Months back my dear friend John grew weary of the tepid solutions proposed by politicians and pundits alike, so here’s our proposal. Now, I’m not certain how we work out the pensions that should be paid (it’s a contract, and defended by the Michigan Constitution), but I think it’s possible.

Step one: Detroit as a geographical entity, alas, lacks natural barriers to development to the north, west, and south, and suburban sprawl thrived as the dominant paradigm in late modernity. Alas, it was much too late by the time folks realized that suburban life was long on promise and short on sustainability. With the Detroit River (and Lake St. Clair) along the east side as the natural border to Canadian neighbors, Detroit occupies a more natural location for secession. Detroit, a la Singapore, becomes a city-state.

Step two: Once the city-state is established, it can free itself from the cannabis-phobia just starting to wane in the US, and become the Amsterdam of the west, with pot salons and a plethora of bicycles. The urban garden scene of Detroit is already thriving, although the recent acquisition of 2000 lots for $600,000 by the Hantz Group may change things–we’ll see.

Urban Farm in Detroit  

(Photos courtesy of http://www.organicandurban.com/.)

The city has a rich urban cultural center, plenty of decent roadways (they’ll need to turn the street lights back on, of course), and somewhat expensive homegrown bicycles, too. (Images from Shinola and Detroit Bicycle Company, respectively, below.)

Dark Green

Of course, this blog is not advocating smoking and steering, or smoking at all. One might imagine over time, though, that dope taxes could fund pensions galore. (I hear Amsterdam’s swimming in cash.) I would simply advise that the powers that be have, like rock in the late 70s, become ossified, and that we’re due for a punk-rock-esque paradigm shift.

Best of luck to all the parties involved. There will be blood, and tears, and a solution, let’s hope. Many thanks to Sloop John B. for the inspiring conversation and stiff brew.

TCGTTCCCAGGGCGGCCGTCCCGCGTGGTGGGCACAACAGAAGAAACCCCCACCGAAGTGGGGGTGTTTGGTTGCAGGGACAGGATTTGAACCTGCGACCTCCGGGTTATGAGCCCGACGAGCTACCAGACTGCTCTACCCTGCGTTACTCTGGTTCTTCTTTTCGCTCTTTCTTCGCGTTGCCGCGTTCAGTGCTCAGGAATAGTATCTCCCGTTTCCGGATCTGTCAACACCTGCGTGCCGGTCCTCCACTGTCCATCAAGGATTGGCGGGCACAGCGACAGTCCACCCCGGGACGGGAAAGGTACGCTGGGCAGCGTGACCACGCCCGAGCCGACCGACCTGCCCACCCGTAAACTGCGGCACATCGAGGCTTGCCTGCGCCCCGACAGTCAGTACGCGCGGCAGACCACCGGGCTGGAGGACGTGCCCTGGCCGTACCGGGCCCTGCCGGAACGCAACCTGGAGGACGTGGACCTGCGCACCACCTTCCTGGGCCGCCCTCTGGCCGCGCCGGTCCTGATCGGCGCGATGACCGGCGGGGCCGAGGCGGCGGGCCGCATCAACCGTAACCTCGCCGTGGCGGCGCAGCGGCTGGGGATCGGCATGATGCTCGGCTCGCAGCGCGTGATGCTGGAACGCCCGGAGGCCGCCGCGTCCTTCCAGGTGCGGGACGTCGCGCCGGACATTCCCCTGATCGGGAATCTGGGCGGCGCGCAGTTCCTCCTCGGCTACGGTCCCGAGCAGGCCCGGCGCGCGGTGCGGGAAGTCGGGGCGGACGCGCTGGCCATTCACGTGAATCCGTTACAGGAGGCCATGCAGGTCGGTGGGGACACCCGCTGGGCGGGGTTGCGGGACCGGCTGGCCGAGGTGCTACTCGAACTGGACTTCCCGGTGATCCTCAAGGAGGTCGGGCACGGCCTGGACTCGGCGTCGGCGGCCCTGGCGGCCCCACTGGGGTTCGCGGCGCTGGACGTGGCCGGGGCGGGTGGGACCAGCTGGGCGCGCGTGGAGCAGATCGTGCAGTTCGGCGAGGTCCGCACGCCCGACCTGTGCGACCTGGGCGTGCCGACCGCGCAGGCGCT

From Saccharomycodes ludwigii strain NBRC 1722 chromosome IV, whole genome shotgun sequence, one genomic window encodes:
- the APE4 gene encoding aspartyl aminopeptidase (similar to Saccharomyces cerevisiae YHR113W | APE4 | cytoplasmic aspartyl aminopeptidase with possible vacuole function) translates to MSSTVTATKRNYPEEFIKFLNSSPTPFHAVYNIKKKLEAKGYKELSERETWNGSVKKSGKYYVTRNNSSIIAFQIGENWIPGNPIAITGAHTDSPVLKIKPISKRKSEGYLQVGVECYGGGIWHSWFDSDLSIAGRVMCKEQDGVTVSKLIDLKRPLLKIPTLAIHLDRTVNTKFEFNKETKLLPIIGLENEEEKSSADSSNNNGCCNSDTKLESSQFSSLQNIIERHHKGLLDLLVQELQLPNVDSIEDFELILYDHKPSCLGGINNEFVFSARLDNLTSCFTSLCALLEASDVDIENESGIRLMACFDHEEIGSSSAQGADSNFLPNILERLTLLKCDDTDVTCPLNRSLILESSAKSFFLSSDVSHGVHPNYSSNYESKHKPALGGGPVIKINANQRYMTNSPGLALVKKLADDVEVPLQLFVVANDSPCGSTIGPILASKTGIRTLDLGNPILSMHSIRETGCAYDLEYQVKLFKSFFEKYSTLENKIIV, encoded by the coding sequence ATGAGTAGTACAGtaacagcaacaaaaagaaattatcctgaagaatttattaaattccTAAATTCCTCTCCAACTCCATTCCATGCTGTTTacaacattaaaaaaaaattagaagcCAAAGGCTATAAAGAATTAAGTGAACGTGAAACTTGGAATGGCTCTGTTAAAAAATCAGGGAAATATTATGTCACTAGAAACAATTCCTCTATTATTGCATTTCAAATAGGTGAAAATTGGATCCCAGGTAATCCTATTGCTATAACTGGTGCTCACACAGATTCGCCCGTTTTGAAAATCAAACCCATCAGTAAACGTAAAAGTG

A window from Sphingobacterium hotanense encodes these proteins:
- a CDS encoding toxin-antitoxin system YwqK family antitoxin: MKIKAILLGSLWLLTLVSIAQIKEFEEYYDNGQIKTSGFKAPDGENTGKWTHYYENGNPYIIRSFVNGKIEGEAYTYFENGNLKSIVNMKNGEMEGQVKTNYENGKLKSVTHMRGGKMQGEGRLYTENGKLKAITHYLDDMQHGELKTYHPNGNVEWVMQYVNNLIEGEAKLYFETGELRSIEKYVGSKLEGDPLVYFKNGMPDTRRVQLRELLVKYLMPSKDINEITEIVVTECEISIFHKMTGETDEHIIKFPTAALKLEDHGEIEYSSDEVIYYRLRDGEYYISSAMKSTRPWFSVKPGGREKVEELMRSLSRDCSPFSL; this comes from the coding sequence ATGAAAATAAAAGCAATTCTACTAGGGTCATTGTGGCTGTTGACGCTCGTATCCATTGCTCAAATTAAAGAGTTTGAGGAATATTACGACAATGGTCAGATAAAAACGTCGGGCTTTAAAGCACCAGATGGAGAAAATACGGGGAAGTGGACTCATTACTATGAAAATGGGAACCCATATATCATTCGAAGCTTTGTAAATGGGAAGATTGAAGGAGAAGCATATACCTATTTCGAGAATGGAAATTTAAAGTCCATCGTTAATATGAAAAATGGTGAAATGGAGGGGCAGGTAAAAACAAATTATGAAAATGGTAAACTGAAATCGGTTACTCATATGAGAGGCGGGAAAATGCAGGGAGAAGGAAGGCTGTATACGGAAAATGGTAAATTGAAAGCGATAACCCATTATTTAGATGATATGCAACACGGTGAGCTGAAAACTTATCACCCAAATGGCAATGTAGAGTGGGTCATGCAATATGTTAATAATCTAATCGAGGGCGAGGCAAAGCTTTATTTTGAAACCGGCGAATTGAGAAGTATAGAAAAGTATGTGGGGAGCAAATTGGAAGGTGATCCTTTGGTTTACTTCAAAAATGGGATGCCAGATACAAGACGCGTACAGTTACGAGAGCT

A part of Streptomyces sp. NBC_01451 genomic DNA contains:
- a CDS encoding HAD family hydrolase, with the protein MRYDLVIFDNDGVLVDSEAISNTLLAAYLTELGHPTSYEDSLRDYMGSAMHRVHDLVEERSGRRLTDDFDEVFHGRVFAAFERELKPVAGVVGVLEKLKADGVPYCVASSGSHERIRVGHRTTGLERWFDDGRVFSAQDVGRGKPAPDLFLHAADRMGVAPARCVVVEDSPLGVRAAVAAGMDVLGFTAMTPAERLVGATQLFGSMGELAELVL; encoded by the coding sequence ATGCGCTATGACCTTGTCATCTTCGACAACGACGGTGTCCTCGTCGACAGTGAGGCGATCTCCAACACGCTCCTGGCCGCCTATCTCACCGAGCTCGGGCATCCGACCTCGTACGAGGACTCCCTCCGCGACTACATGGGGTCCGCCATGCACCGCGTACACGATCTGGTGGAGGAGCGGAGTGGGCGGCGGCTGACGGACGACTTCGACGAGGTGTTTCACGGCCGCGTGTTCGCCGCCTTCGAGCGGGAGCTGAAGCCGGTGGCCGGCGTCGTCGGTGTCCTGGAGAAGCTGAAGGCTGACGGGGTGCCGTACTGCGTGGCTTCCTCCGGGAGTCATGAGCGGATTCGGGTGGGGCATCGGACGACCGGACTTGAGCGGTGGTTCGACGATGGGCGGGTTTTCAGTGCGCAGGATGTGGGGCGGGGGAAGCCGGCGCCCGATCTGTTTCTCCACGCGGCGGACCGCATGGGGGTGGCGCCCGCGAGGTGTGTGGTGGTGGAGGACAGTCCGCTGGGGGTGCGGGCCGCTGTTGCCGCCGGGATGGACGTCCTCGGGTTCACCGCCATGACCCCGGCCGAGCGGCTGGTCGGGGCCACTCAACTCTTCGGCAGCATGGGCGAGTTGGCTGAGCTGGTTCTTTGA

#postpunk gems, v. 29 — Huang Chung — yes that Wang Chung

So it’s a stiff coffee, and good morning to you, as I gather a bit o’ momentum to get the day started.

In the late spring of 1980, I was living in the San Joaquin Valley, playing 2nd-string right field for my little league team, and listening to Cheap Trick and, well, not much more. With summer commencing, I had no idea who Joy Division or Ian Curtis was and, like most Americans, I wouldn’t learn about Huang Chung before 1984 and the incredibly, well, suggestive “Dance Hall Days.” (Not even Prince was sly enough to get such a narrative on the pop charts.)

And that was part of the beauty of pop back in the day. It wasn’t easy to gather the backstory on a whole host of bands, and they would emerge on MtV for 15 minutes (or more), and then seemingly fade away. Little did I know the Huang Chung — which translates as “yellow bell” in Mandarin — had other singles in their catalog.

The other rumor going ’round was that “Wang” was the sound of the downward strum of the guitar, and “chung” was the upward strum — with no fingers on the frets, of course. With “Isn’t It About Time We Were on TV?,” Huang Chung blends elements of The Police and Frank Zappa, and the band behind Jack Hues keeps it tight. Back in the day, Sounds imagines the track to be a “jazzy version of XTC.”

That third week of June was a big one for post-punk: “Love Will Tear Us Apart” starts climbing the charts at that point, and The Clash’s “Train in Vain,” backed with “Bank Robber” (nice double-A side!), makes its way into continental record shops. Stateside, Bad Brains releases their first single, “Pay to Cum” b/w “Stay Close to Me.” Good times, good times.